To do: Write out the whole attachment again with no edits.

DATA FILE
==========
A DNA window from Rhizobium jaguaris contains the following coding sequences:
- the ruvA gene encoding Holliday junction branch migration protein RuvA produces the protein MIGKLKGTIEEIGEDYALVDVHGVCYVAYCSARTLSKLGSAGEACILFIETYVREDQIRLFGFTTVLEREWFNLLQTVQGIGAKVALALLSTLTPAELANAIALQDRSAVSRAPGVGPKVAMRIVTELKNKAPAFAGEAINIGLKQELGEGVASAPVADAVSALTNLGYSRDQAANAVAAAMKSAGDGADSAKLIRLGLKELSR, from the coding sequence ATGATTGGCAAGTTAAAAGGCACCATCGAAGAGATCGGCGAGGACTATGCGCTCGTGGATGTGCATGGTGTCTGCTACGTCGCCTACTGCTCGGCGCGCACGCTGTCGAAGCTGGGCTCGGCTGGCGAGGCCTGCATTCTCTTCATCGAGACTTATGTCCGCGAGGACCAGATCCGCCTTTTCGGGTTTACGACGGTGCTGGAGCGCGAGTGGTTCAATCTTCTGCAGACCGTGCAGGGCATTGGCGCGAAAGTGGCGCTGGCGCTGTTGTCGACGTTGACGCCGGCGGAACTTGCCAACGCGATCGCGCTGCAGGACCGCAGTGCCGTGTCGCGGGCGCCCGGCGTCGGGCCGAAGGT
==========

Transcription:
A DNA window from Rhizobium jaguaris contains the following coding sequences:
- the ruvA gene encoding Holliday junction branch migration protein RuvA produces the protein MIGKLKGTIEEIGEDYALVDVHGVCYVAYCSARTLSKLGSAGEACILFIETYVREDQIRLFGFTTVLEREWFNLLQTVQGIGAKVALALLSTLTPAELANAIALQDRSAVSRAPGVGPKVAMRIVTELKNKAPAFAGEAINIGLKQELGEGVASAPVADAVSALTNLGYSRDQAANAVAAAMKSAGDGADSAKLIRLGLKELSR, from the coding sequence ATGATTGGCAAGTTAAAAGGCACCATCGAAGAGATCGGCGAGGACTATGCGCTCGTGGATGTGCATGGTGTCTGCTACGTCGCCTACTGCTCGGCGCGCACGCTGTCGAAGCTGGGCTCGGCTGGCGAGGCCTGCATTCTCTTCATCGAGACTTATGTCCGCGAGGACCAGATCCGCCTTTTCGGGTTTACGACGGTGCTGGAGCGCGAGTGGTTCAATCTTCTGCAGACCGTGCAGGGCATTGGCGCGAAAGTGGCGCTGGCGCTGTTGTCGACGTTGACGCCGGCGGAACTTGCCAACGCGATCGCGCTGCAGGACCGCAGTGCCGTGTCGCGGGCGCCCGGCGTCGGGCCGAAGGT